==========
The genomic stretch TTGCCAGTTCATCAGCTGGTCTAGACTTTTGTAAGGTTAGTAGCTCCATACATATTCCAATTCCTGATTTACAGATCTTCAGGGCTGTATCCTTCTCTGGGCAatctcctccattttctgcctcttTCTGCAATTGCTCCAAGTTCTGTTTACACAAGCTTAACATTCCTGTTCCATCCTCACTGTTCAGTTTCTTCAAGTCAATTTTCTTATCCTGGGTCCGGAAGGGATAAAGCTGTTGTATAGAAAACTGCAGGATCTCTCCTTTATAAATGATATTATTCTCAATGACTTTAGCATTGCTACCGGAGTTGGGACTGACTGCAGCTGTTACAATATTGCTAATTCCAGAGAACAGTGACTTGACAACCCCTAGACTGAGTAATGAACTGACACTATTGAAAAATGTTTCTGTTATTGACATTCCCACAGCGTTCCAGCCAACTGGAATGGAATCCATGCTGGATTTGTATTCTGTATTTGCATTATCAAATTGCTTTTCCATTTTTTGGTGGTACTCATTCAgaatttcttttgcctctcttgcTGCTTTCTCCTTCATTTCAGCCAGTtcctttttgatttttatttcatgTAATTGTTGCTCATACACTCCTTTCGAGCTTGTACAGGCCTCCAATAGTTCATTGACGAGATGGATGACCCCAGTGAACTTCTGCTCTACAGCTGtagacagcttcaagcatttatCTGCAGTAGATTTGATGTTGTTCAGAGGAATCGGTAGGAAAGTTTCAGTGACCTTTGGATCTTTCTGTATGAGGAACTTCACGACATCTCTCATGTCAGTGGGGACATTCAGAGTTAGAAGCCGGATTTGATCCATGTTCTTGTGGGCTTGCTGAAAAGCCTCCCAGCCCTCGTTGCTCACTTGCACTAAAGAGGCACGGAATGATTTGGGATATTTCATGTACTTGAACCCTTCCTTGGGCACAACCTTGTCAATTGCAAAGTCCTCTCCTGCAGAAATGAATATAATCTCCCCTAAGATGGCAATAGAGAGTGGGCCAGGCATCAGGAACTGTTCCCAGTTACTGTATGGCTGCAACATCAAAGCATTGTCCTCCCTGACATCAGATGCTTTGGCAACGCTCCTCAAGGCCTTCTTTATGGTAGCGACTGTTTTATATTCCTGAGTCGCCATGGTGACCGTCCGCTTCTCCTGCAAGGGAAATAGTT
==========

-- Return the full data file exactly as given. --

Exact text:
The genomic stretch TTGCCAGTTCATCAGCTGGTCTAGACTTTTGTAAGGTTAGTAGCTCCATACATATTCCAATTCCTGATTTACAGATCTTCAGGGCTGTATCCTTCTCTGGGCAatctcctccattttctgcctcttTCTGCAATTGCTCCAAGTTCTGTTTACACAAGCTTAACATTCCTGTTCCATCCTCACTGTTCAGTTTCTTCAAGTCAATTTTCTTATCCTGGGTCCGGAAGGGATAAAGCTGTTGTATAGAAAACTGCAGGATCTCTCCTTTATAAATGATATTATTCTCAATGACTTTAGCATTGCTACCGGAGTTGGGACTGACTGCAGCTGTTACAATATTGCTAATTCCAGAGAACAGTGACTTGACAACCCCTAGACTGAGTAATGAACTGACACTATTGAAAAATGTTTCTGTTATTGACATTCCCACAGCGTTCCAGCCAACTGGAATGGAATCCATGCTGGATTTGTATTCTGTATTTGCATTATCAAATTGCTTTTCCATTTTTTGGTGGTACTCATTCAgaatttcttttgcctctcttgcTGCTTTCTCCTTCATTTCAGCCAGTtcctttttgatttttatttcatgTAATTGTTGCTCATACACTCCTTTCGAGCTTGTACAGGCCTCCAATAGTTCATTGACGAGATGGATGACCCCAGTGAACTTCTGCTCTACAGCTGtagacagcttcaagcatttatCTGCAGTAGATTTGATGTTGTTCAGAGGAATCGGTAGGAAAGTTTCAGTGACCTTTGGATCTTTCTGTATGAGGAACTTCACGACATCTCTCATGTCAGTGGGGACATTCAGAGTTAGAAGCCGGATTTGATCCATGTTCTTGTGGGCTTGCTGAAAAGCCTCCCAGCCCTCGTTGCTCACTTGCACTAAAGAGGCACGGAATGATTTGGGATATTTCATGTACTTGAACCCTTCCTTGGGCACAACCTTGTCAATTGCAAAGTCCTCTCCTGCAGAAATGAATATAATCTCCCCTAAGATGGCAATAGAGAGTGGGCCAGGCATCAGGAACTGTTCCCAGTTACTGTATGGCTGCAACATCAAAGCATTGTCCTCCCTGACATCAGATGCTTTGGCAACGCTCCTCAAGGCCTTCTTTATGGTAGCGACTGTTTTATATTCCTGAGTCGCCATGGTGACCGTCCGCTTCTCCTGCAAGGGAAATAGTT